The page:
Brand manager Declan Duggan told Mobile Marketing: “We can capitalise on the natural interest rather than having to generate our own moment from scratch, while still having the creative freedom to bring that to life. We believe in being part of key moments in our consumers’ lives, but we want to do that at meaningful scale.”

Haircare brand Schwarzkopf has sponsored Eurovision several times, using its own site and social media channels to position itself as an expert and integral part of the live event, explaining how various looks were achieved and how its products can help viewers recreate them at home.

“Eurovision is an opportunity to get all the generations in the household together and watching the same thing on the same sofa on a Saturday night,” says freelance brand strategist Donald Cameron. “It’s easy to underestimate the value of that for people, but it’s the reason why companies are willing to pay so much for sports sponsorship.”

Importantly, notes Cameron, event sponsorship of this type only succeeds when brands spend the same again to promote said sponsorship to ensure it does not go unnoticed.

That sounds good to me

However, you needn’t be an official sponsor or spend large sums to create attention around the event. The city of Vienna, which hosted Eurovision in 2015, grabbed headlines and kudos around the world by changing the red and green men on its traffic lights to couples, both gay and straight, accompanied by love hearts. Aligning itself with the Song Contest’s values of tolerance and openness attracted the kind of positive publicity it is hard to buy.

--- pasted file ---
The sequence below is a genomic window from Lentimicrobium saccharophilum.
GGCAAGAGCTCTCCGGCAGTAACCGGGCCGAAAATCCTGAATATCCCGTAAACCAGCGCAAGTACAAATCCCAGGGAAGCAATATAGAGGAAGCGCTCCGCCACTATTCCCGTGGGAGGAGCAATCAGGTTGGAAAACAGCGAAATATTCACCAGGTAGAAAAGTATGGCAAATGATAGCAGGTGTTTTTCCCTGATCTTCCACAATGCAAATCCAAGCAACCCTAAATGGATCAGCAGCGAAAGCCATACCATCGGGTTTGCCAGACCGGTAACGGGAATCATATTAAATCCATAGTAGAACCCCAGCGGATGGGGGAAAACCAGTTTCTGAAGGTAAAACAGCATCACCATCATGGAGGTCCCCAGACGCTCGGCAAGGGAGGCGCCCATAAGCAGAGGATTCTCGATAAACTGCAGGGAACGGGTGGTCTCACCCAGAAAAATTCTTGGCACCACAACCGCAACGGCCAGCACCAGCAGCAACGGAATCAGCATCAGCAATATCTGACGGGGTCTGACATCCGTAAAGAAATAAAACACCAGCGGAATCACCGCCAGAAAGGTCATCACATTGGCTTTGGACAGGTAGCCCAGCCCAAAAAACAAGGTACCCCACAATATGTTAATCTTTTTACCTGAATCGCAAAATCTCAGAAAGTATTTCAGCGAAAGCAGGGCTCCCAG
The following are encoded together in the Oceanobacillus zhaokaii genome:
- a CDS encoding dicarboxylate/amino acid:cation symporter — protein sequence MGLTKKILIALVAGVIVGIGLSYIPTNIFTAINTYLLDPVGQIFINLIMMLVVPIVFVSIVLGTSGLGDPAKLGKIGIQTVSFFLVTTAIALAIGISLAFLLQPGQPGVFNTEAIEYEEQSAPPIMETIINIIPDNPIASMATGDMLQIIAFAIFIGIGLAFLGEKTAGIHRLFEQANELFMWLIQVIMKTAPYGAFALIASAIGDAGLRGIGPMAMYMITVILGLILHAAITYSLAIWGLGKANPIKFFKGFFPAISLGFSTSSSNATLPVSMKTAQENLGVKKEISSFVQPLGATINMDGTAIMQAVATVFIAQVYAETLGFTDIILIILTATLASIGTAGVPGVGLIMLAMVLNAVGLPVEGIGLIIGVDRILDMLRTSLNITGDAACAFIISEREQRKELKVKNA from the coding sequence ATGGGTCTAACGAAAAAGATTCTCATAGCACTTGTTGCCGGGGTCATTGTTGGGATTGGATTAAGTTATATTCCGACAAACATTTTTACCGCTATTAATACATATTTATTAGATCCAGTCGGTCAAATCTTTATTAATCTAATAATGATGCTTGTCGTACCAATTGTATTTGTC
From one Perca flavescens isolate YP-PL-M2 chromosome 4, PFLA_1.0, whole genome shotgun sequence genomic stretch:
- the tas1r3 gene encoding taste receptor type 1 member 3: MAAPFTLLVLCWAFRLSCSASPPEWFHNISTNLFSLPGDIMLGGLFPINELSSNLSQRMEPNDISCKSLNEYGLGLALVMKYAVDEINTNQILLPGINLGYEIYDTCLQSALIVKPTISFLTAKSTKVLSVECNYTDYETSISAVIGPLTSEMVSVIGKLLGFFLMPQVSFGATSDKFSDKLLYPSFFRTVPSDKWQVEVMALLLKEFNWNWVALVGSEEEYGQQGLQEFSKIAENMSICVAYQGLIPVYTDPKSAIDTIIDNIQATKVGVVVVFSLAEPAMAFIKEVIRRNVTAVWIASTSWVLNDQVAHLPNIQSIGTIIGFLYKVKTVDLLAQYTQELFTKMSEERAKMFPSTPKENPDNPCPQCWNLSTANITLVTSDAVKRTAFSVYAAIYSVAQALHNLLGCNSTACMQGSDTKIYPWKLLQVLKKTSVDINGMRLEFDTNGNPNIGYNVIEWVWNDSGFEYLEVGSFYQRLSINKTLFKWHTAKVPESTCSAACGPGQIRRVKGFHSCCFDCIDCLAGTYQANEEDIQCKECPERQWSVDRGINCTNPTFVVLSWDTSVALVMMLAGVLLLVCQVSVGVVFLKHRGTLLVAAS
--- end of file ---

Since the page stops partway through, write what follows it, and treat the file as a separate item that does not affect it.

This echoed one of the most successful examples of disrupting the normal sponsorship model, which came during the US Super Bowl in 2015, another must-see TV event. Volvo decided not to spend $4m on an official advertising spot, but instead ran “The Greatest Interception Ever”, which asked people to send a tweet with the hashtag #VolvoContest during any rival carmaker’s ad, putting forward the name of friend who deserved to win a Volvo. The result? 55,000 tweets were sent, Volvo trended around the world on Twitter during the game and the company said sales of XC60s, the model which was the competition prize, were 70 per cent higher that February compared with the previous year.